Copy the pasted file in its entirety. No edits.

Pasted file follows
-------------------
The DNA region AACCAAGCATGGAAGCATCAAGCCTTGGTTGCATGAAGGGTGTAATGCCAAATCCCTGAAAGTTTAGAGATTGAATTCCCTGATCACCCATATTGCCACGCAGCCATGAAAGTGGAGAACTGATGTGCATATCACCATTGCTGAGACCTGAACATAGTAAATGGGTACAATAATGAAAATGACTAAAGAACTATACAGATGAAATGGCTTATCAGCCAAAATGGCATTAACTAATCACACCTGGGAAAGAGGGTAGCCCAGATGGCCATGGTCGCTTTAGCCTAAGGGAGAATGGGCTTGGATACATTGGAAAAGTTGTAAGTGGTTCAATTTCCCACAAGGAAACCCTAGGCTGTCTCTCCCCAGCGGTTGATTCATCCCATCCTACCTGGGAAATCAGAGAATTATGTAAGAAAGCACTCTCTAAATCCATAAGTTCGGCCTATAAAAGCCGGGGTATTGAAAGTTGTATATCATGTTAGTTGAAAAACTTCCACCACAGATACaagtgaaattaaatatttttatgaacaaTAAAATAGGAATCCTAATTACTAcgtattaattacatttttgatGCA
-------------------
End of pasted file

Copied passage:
The DNA region AACCAAGCATGGAAGCATCAAGCCTTGGTTGCATGAAGGGTGTAATGCCAAATCCCTGAAAGTTTAGAGATTGAATTCCCTGATCACCCATATTGCCACGCAGCCATGAAAGTGGAGAACTGATGTGCATATCACCATTGCTGAGACCTGAACATAGTAAATGGGTACAATAATGAAAATGACTAAAGAACTATACAGATGAAATGGCTTATCAGCCAAAATGGCATTAACTAATCACACCTGGGAAAGAGGGTAGCCCAGATGGCCATGGTCGCTTTAGCCTAAGGGAGAATGGGCTTGGATACATTGGAAAAGTTGTAAGTGGTTCAATTTCCCACAAGGAAACCCTAGGCTGTCTCTCCCCAGCGGTTGATTCATCCCATCCTACCTGGGAAATCAGAGAATTATGTAAGAAAGCACTCTCTAAATCCATAAGTTCGGCCTATAAAAGCCGGGGTATTGAAAGTTGTATATCATGTTAGTTGAAAAACTTCCACCACAGATACaagtgaaattaaatatttttatgaacaaTAAAATAGGAATCCTAATTACTAcgtattaattacatttttgatGCA